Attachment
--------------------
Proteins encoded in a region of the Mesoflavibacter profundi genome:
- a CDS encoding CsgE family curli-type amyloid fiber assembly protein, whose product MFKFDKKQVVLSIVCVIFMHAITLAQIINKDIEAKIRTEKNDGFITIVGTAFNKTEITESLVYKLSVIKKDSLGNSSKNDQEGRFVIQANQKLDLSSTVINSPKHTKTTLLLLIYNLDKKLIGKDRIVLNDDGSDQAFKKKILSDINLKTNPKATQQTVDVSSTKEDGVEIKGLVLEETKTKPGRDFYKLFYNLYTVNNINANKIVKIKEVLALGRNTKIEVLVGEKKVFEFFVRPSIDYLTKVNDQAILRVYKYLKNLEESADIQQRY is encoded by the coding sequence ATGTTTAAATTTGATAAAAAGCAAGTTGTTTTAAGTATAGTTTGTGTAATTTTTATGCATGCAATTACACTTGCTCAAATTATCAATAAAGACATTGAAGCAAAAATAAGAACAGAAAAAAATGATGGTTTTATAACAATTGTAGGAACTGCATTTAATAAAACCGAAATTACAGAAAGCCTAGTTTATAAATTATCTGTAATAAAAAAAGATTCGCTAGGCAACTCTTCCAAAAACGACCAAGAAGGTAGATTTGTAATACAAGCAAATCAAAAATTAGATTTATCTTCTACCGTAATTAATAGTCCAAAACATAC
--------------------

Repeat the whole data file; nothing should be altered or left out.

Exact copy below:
Proteins encoded in a region of the Mesoflavibacter profundi genome:
- a CDS encoding CsgE family curli-type amyloid fiber assembly protein, whose product MFKFDKKQVVLSIVCVIFMHAITLAQIINKDIEAKIRTEKNDGFITIVGTAFNKTEITESLVYKLSVIKKDSLGNSSKNDQEGRFVIQANQKLDLSSTVINSPKHTKTTLLLLIYNLDKKLIGKDRIVLNDDGSDQAFKKKILSDINLKTNPKATQQTVDVSSTKEDGVEIKGLVLEETKTKPGRDFYKLFYNLYTVNNINANKIVKIKEVLALGRNTKIEVLVGEKKVFEFFVRPSIDYLTKVNDQAILRVYKYLKNLEESADIQQRY is encoded by the coding sequence ATGTTTAAATTTGATAAAAAGCAAGTTGTTTTAAGTATAGTTTGTGTAATTTTTATGCATGCAATTACACTTGCTCAAATTATCAATAAAGACATTGAAGCAAAAATAAGAACAGAAAAAAATGATGGTTTTATAACAATTGTAGGAACTGCATTTAATAAAACCGAAATTACAGAAAGCCTAGTTTATAAATTATCTGTAATAAAAAAAGATTCGCTAGGCAACTCTTCCAAAAACGACCAAGAAGGTAGATTTGTAATACAAGCAAATCAAAAATTAGATTTATCTTCTACCGTAATTAATAGTCCAAAACATAC